but i decided to pick the tiny bedroom next door to it, because sam also wanted to sleep in it and i wasn't in the mood to fight for it. besides, the julia wallace room had a super view of the backyard, whose sublimeness i attempted to capture with thisCollapse ) photograph.

the beach was beautiful but also very cold and wet. swimming was a little bit excruciating as well as, apparently, quite deadly, so i had to content myself with writing things in the sand and drinking sodas.

anyways, i'm tired about writing about seaview, so here are the rest of the pictures of my adventure. enjoy!

pictures of seaview, long beach, oysterville and astoriaCollapse )


this is the BONUS SECTION! hurray! if you like reading a lot, or if you're a nosy person, you'll have gotten this far into my entry. this section exists for two reasons. one, because there are these weird bear-man statues literally everywhere in vancouver, BC, and i think everyone has the right to know this.Collapse )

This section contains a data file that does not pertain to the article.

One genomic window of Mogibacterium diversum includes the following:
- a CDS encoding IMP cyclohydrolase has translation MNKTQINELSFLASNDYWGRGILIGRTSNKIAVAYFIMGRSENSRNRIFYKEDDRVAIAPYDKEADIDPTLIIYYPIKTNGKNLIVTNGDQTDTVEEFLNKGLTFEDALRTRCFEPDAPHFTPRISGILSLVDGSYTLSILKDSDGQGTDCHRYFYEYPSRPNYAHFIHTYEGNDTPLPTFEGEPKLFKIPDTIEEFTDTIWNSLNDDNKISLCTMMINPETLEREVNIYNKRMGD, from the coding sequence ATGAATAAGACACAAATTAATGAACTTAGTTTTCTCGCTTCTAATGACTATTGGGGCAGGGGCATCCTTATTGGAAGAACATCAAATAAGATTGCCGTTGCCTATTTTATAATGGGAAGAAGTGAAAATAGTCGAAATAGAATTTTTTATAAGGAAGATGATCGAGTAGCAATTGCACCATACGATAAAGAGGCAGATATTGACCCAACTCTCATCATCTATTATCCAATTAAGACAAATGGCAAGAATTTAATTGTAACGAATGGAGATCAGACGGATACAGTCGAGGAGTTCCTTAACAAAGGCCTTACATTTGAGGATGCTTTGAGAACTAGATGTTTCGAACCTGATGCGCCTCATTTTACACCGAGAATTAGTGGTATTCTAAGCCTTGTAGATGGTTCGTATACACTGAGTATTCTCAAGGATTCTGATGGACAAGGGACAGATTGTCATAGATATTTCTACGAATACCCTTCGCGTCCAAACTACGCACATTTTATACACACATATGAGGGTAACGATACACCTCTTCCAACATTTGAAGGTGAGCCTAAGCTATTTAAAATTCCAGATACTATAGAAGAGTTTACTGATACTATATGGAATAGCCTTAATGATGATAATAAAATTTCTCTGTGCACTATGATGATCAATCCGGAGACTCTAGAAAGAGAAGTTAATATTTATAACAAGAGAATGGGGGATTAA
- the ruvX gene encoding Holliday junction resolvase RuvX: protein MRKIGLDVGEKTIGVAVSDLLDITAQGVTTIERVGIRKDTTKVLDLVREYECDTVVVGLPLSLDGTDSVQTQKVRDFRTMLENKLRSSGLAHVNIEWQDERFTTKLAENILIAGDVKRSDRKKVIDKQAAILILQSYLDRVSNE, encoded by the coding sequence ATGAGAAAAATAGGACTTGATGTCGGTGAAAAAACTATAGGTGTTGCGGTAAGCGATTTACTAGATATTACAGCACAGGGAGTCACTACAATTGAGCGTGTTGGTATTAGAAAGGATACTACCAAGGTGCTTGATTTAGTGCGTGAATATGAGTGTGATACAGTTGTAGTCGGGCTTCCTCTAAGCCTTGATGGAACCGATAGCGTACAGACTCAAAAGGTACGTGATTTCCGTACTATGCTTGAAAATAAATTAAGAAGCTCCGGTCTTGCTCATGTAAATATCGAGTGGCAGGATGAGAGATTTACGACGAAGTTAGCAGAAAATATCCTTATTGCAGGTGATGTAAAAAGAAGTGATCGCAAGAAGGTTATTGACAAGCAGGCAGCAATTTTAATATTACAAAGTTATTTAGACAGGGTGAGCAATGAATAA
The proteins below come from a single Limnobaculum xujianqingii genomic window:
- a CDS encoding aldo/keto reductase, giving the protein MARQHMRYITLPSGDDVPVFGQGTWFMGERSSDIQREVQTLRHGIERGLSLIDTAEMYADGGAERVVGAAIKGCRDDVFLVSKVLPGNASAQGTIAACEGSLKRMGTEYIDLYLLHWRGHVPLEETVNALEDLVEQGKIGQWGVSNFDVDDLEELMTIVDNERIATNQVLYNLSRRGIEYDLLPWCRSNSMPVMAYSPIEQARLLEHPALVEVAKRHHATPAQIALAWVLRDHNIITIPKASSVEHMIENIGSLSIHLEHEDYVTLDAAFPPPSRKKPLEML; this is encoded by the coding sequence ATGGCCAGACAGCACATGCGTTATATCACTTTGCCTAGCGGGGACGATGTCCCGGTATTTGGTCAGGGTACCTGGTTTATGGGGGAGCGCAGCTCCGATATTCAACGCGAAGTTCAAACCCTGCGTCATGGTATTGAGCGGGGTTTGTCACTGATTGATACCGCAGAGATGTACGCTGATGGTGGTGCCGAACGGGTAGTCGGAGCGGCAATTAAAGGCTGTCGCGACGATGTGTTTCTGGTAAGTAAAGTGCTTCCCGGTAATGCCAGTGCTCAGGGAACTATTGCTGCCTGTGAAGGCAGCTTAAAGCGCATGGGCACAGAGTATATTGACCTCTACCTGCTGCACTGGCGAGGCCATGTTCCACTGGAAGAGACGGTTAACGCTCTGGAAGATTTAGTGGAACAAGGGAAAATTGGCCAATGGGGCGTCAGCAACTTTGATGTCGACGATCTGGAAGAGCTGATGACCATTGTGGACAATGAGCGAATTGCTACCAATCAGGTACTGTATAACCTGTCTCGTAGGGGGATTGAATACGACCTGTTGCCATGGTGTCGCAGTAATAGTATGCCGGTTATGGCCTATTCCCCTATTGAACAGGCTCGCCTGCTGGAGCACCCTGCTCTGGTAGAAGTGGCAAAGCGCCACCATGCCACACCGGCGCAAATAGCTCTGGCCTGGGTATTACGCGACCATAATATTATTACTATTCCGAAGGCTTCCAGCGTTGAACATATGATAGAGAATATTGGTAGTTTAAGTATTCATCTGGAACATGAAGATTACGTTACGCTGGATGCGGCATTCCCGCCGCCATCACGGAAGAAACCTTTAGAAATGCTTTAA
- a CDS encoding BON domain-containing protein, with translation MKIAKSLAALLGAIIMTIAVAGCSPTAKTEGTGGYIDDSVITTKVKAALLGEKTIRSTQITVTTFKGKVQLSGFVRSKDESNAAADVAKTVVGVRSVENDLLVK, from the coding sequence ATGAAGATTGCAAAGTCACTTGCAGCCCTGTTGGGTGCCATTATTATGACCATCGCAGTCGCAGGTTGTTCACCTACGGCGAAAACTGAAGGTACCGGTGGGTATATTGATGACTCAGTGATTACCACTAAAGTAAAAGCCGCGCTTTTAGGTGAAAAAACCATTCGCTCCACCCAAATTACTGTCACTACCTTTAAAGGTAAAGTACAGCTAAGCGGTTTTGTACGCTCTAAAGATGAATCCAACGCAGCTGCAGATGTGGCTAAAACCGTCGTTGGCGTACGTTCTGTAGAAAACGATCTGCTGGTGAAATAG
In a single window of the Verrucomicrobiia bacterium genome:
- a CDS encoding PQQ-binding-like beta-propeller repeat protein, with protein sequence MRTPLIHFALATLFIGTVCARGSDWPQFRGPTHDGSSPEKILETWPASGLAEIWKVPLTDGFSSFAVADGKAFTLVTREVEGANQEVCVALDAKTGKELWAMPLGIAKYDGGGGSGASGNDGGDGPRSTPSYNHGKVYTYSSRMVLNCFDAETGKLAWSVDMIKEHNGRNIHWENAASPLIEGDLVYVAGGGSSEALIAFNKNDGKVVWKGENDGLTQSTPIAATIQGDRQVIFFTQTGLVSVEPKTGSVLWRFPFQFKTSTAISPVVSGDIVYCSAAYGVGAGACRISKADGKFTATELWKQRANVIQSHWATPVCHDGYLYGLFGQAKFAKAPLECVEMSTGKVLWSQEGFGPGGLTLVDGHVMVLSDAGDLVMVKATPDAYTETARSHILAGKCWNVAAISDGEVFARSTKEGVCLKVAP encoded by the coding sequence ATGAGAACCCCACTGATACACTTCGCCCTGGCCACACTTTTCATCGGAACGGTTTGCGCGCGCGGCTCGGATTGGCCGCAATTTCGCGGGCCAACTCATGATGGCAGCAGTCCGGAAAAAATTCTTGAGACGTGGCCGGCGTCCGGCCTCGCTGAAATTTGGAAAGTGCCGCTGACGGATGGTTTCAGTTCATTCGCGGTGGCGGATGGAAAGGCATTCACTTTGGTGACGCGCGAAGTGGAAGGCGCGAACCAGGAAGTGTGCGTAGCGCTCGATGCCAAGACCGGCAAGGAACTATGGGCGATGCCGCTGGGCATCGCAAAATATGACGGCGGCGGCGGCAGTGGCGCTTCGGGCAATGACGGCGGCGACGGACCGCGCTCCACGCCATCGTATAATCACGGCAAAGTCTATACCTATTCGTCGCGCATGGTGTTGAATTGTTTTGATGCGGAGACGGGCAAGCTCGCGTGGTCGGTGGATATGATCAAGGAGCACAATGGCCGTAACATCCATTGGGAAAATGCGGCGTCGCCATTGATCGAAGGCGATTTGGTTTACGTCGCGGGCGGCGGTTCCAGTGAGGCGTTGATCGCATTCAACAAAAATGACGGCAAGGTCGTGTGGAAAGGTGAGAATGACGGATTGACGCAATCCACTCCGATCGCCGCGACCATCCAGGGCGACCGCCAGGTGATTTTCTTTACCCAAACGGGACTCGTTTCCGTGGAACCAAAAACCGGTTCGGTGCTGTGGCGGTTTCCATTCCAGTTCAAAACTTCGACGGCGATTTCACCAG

and two, because i think a couple people have asked me what being a mailman is like. now, i never got a picture of me with or in a postal service vehicle, but i did manage to take these bad boys without feeling extremely stupid. i even turned it into a collage, for your viewing pleasure. (it's in hereCollapse ))

okay, i'm sick of livejournaling. bye.

14 ! | ?

a tale of two cities, a small town, a few rivers and some trees [08 Jul 2006|11:14pm]
[ mood | calm ]

downtown minneapolis: skyline;